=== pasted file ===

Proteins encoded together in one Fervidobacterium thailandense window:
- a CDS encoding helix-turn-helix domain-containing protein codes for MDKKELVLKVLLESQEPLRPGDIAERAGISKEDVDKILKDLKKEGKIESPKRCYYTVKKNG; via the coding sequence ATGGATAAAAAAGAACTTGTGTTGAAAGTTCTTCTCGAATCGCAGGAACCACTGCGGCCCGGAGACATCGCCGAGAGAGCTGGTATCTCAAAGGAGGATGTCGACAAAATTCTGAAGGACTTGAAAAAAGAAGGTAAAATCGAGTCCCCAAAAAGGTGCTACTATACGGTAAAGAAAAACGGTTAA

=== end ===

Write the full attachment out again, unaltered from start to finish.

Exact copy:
Proteins encoded together in one Fervidobacterium thailandense window:
- a CDS encoding helix-turn-helix domain-containing protein codes for MDKKELVLKVLLESQEPLRPGDIAERAGISKEDVDKILKDLKKEGKIESPKRCYYTVKKNG; via the coding sequence ATGGATAAAAAAGAACTTGTGTTGAAAGTTCTTCTCGAATCGCAGGAACCACTGCGGCCCGGAGACATCGCCGAGAGAGCTGGTATCTCAAAGGAGGATGTCGACAAAATTCTGAAGGACTTGAAAAAAGAAGGTAAAATCGAGTCCCCAAAAAGGTGCTACTATACGGTAAAGAAAAACGGTTAA